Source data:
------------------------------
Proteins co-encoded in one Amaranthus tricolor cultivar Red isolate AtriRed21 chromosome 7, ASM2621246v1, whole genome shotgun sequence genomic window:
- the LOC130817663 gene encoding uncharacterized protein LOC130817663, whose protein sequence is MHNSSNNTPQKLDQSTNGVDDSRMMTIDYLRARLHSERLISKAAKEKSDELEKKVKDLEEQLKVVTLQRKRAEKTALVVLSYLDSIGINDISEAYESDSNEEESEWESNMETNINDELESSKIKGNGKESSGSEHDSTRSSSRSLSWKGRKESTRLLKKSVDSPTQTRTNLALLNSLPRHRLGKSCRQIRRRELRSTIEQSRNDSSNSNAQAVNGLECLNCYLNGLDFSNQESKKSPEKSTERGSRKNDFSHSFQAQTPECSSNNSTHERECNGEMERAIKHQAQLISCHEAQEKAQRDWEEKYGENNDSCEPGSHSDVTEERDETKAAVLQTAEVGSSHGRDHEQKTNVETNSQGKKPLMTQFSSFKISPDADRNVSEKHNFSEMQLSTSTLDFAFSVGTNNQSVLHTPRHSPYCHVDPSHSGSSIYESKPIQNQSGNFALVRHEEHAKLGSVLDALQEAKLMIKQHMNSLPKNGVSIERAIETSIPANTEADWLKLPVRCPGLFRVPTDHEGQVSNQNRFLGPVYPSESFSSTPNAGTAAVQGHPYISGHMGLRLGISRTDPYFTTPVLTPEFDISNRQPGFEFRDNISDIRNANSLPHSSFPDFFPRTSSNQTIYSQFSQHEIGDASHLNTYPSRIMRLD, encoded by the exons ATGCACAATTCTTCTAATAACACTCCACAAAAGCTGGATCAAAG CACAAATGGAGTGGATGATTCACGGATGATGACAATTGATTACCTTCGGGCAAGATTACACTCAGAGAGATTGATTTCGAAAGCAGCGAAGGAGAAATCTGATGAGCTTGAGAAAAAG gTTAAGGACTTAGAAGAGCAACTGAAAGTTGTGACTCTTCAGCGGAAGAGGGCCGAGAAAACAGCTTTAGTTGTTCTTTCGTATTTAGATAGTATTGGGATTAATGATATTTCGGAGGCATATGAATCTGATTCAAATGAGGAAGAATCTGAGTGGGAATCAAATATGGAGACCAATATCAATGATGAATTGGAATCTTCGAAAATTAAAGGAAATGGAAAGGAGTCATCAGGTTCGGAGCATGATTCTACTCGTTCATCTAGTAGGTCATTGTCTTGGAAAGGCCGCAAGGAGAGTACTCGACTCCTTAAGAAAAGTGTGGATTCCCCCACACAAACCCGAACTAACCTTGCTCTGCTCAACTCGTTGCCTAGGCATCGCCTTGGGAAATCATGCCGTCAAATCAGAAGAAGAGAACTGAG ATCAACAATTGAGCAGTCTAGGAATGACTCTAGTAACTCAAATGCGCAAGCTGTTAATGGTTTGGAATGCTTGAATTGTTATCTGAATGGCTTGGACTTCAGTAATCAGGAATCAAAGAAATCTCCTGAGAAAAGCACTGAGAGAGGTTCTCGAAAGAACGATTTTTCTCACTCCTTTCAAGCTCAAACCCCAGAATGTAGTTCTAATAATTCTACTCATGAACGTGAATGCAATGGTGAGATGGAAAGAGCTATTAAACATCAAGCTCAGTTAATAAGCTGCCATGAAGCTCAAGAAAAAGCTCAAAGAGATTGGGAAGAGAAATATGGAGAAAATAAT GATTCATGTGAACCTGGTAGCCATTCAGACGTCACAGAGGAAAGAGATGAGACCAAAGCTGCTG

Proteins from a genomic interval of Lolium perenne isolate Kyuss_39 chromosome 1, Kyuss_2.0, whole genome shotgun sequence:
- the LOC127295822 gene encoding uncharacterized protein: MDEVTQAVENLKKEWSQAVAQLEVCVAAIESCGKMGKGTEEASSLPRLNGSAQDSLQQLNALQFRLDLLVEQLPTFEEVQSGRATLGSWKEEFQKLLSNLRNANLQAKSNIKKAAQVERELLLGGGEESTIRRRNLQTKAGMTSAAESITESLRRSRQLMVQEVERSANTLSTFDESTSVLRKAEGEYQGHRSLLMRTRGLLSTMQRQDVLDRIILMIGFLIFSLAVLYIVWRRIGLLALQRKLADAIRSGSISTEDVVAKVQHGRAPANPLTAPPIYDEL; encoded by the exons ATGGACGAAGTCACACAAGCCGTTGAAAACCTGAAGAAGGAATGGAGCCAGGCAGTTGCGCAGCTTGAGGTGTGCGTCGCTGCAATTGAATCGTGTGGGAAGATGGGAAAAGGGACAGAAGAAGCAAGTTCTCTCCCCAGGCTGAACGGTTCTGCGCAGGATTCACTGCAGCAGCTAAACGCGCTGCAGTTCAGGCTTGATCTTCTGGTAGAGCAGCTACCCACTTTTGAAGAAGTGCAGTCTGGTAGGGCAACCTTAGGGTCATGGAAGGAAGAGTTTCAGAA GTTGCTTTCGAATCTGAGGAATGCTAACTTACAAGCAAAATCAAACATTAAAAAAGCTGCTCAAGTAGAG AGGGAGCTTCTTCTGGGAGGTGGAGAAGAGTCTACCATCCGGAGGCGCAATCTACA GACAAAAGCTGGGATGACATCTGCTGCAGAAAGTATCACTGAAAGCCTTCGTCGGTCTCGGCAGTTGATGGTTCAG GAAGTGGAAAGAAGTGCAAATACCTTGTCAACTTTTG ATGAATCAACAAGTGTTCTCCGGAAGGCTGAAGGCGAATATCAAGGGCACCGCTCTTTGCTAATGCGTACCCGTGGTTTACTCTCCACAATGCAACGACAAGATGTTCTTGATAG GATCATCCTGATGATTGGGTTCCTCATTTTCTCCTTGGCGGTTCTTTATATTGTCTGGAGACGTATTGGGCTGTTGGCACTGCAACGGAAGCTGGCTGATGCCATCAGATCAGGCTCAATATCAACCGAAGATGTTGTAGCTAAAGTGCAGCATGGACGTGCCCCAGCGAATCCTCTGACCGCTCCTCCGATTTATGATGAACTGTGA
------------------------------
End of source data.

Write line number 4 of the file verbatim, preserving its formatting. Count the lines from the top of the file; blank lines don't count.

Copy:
- the LOC127295822 gene encoding uncharacterized protein: MDEVTQAVENLKKEWSQAVAQLEVCVAAIESCGKMGKGTEEASSLPRLNGSAQDSLQQLNALQFRLDLLVEQLPTFEEVQSGRATLGSWKEEFQKLLSNLRNANLQAKSNIKKAAQVERELLLGGGEESTIRRRNLQTKAGMTSAAESITESLRRSRQLMVQEVERSANTLSTFDESTSVLRKAEGEYQGHRSLLMRTRGLLSTMQRQDVLDRIILMIGFLIFSLAVLYIVWRRIGLLALQRKLADAIRSGSISTEDVVAKVQHGRAPANPLTAPPIYDEL; encoded by the exons ATGGACGAAGTCACACAAGCCGTTGAAAACCTGAAGAAGGAATGGAGCCAGGCAGTTGCGCAGCTTGAGGTGTGCGTCGCTGCAATTGAATCGTGTGGGAAGATGGGAAAAGGGACAGAAGAAGCAAGTTCTCTCCCCAGGCTGAACGGTTCTGCGCAGGATTCACTGCAGCAGCTAAACGCGCTGCAGTTCAGGCTTGATCTTCTGGTAGAGCAGCTACCCACTTTTGAAGAAGTGCAGTCTGGTAGGGCAACCTTAGGGTCATGGAAGGAAGAGTTTCAGAA GTTGCTTTCGAATCTGAGGAATGCTAACTTACAAGCAAAATCAAACATTAAAAAAGCTGCTCAAGTAGAG AGGGAGCTTCTTCTGGGAGGTGGAGAAGAGTCTACCATCCGGAGGCGCAATCTACA GACAAAAGCTGGGATGACATCTGCTGCAGAAAGTATCACTGAAAGCCTTCGTCGGTCTCGGCAGTTGATGGTTCAG GAAGTGGAAAGAAGTGCAAATACCTTGTCAACTTTTG ATGAATCAACAAGTGTTCTCCGGAAGGCTGAAGGCGAATATCAAGGGCACCGCTCTTTGCTAATGCGTACCCGTGGTTTACTCTCCACAATGCAACGACAAGATGTTCTTGATAG GATCATCCTGATGATTGGGTTCCTCATTTTCTCCTTGGCGGTTCTTTATATTGTCTGGAGACGTATTGGGCTGTTGGCACTGCAACGGAAGCTGGCTGATGCCATCAGATCAGGCTCAATATCAACCGAAGATGTTGTAGCTAAAGTGCAGCATGGACGTGCCCCAGCGAATCCTCTGACCGCTCCTCCGATTTATGATGAACTGTGA